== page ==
By Mick Kemper
I attended the 2002 US Senior Open at Caves Valley Golf Course in Maryland. While standing in a large crowd behind the 11th green, I saw Arnold Palmer and his army round the corner of the fairway. He proceeded to hit his second shot onto the green about 30 feet from the hole. As he reached the green and surveyed his putt, a spectator yelled, “it’s good, Arnie, pick it up.”
Short putts are the Bermuda Triangle of golf. Just ask Scott Hoch who missed a 2 foot putt to lose the 1989 Masters. Missing a short putt is like fumbling at the goal line, dropping a pop up for the final out, or driving across the country to discover Wally World is closed. It is devastating.
Fortunately, amateur golfers have a vaccine for these blown putts, a get out of jail free card, it’s called a “gimmie”. It works like this. You are standing over a three foot putt to save par. Sweat is running down your back into your Tommy Johns and dread is creeping into your fragile psyche. You are agonizing over the proverbial question, “Do I ease it in or ram it home?” Then suddenly you hear those magic words, “That’s good, pick it up.”
Accepting a gimmie is easy. Before your conscience sets in, quickly pick up your ball and slink off the green like a shoplifter exiting a convenience store.
On the other hand, conceding a putt is more complicated than judging figure skating. Is the golfer worthy? Is the ball within the so called circle of friendship or just a distant cousin? What is a reasonable distance? An arms-length? A size 12 golf shoe? The height of your average circus midget? There is no definitive rule. It is an art.
Some guys are generous and hand out gimmies like after dinner mints, sometimes even before the lag putt has stopped rolling. I love these guys. They are the Mother Theresa’s of golf.
The other mothers of golf are the players who would rather donate a kidney than concede a putt. These are the guys who keep score in ink, who use a pocket calculator to split the lunch tab, and who believe a gimmie is an assault on the integrity of the game. Keep in mind, this is a game typically played by hackers in baggy shorts who have already taken two mulligans and several foot wedges just to survive the front nine. What integrity?
So, if you struggle with administering a gimmie, here are some helpful guidelines:
Daylight Savings Time
The foursome waiting in the fairway has been watching your group blast from one greenside bunker to another, chunk chips, plumb bob, and debate who putts next. This is more frustrating than waiting for a senior citizen to back out of a parking space at Walmart or watching Joe Biden trying to complete a sentence. Just grab your balls and get off the green. All putts are good.
Your playing partner is on life support. He has landed in every bunker, splashed in every pond, and bounced off more trees than a squirrel on crack. You cannot bear to see him take another stroke. It is your civic duty to stop the bleeding and administer the Kevorkian gimmie. No range limitations in this case. If his ball is closer to the hole than to Akron Ohio, it’s good. Knock it away before he tries to hit it again.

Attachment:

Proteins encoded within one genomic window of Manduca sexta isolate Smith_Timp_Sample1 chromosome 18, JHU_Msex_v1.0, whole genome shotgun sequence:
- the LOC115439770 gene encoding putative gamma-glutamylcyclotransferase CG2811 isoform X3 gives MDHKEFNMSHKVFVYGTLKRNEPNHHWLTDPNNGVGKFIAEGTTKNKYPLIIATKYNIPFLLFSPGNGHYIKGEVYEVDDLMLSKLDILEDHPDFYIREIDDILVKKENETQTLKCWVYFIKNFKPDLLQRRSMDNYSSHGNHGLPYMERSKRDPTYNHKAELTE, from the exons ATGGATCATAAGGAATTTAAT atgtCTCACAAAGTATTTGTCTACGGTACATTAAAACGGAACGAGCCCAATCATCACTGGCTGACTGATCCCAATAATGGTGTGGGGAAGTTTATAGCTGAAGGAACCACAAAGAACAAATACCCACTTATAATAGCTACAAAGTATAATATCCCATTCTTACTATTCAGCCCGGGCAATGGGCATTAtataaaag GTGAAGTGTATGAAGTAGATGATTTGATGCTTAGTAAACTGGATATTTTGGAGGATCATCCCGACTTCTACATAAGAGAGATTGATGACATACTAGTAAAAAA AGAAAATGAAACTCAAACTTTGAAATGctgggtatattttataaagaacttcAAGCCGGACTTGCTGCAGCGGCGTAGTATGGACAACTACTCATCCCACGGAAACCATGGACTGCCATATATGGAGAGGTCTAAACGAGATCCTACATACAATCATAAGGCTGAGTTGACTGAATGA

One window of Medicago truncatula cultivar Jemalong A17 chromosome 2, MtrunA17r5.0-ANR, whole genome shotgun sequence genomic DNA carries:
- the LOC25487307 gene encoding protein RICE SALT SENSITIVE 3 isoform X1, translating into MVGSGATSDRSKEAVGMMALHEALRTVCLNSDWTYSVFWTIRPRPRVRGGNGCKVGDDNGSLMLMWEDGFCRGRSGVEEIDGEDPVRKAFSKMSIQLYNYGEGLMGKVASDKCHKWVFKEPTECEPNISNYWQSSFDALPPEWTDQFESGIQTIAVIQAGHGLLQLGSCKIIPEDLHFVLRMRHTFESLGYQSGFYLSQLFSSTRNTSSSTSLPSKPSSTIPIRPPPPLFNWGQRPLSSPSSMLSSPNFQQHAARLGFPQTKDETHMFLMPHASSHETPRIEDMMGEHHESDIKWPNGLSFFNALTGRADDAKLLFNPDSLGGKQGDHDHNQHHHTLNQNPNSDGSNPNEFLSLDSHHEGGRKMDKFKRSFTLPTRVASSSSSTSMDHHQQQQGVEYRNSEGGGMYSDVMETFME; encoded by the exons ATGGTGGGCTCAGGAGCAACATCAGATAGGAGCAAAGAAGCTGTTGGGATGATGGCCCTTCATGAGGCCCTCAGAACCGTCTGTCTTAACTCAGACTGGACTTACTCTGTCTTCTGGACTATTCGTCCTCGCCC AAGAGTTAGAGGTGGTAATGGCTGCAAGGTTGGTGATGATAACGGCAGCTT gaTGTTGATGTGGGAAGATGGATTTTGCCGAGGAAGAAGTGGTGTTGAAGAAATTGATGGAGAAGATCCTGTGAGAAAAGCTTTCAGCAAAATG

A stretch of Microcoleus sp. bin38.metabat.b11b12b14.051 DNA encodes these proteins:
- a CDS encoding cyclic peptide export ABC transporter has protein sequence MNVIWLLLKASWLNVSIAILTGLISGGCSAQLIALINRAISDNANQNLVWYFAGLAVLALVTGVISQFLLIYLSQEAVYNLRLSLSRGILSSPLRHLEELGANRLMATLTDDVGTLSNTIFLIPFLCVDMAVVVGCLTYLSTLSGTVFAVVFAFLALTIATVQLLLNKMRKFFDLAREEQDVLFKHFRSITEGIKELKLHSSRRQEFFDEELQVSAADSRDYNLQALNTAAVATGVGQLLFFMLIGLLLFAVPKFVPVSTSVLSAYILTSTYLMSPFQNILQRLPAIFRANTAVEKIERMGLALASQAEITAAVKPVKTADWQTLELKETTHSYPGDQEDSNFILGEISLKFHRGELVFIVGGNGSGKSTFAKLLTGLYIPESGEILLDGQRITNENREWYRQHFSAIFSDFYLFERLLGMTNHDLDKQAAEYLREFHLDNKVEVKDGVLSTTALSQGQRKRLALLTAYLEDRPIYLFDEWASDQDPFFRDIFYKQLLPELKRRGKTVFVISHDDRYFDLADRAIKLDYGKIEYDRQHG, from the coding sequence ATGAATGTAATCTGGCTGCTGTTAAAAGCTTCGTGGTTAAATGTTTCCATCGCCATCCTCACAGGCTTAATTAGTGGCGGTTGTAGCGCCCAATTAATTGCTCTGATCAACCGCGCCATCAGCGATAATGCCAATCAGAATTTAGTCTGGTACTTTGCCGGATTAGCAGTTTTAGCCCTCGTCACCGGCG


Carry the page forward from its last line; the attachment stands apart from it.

Nothing at Stake
Pros putt out because they are playing for big money, coveted trophies, and trophy wives. For the average golfer, missing or making a short putt is more meaningless than a cup of decaf coffee or a political campaign promise. Give him the putt. There is no good reason not to.
The guy has stroked a winding 125 foot putt from just off the green to within three feet of the hole. Reward him. Let him pick it up. He earned it. It is better than watching him lip out, melt down, and try to disembowel himself with his putter.
Your buddy helps you tune up your car, mows your lawn when you are on vacation, and laughs at all your dumbass jokes. You owe him that testy three footer as a gesture of friendship. It is golf’s version of sending a fruit basket.
If you are embroiled in a highly competitive match and your opponent has been talking smack, there is no such thing as a gimmie. Make him putt every putt. It’s Cobra Kai time, it’s time to sweep the knee.
If the player is an obnoxious blowhard, an arrogant know-it-all, a despicable cheat, or a relative of Governor Cuomo, there are no gimmies. The circle of friendship only extends to the rim of the cup.
Gimmies have been prevalent throughout history and occur every day of our lives. The Ruler of Greece once told famed sculptor, Calamitous, that his Venus di Milo statue was so beautiful there was no need to finish the arms. True. A gimmie is when a traffic cop pulls you over and only gives you a warning or when the grocery store clerk honors your expired coupon without price checking your Adult Depends over the store microphone.
However, let the record show that not all gimmies are desirable. Last night, in the middle of a rare but passionate love making session, just as I was about to enter the launch cycle, just as I was pondering the proverbial question, just as I was about to ecstatically self-proclaim “you da man”, my wife stopped me and said, “That’s good, dear, pick it up.”
So, remember, if someone does not graciously accept a gimmie, do not be offended. Understand that sometimes in the game of golf and in life, to derive a full sense of satisfaction, a man needs to hear the rattle of the ball at the bottom of the cup. Sometimes, you just need to putt out.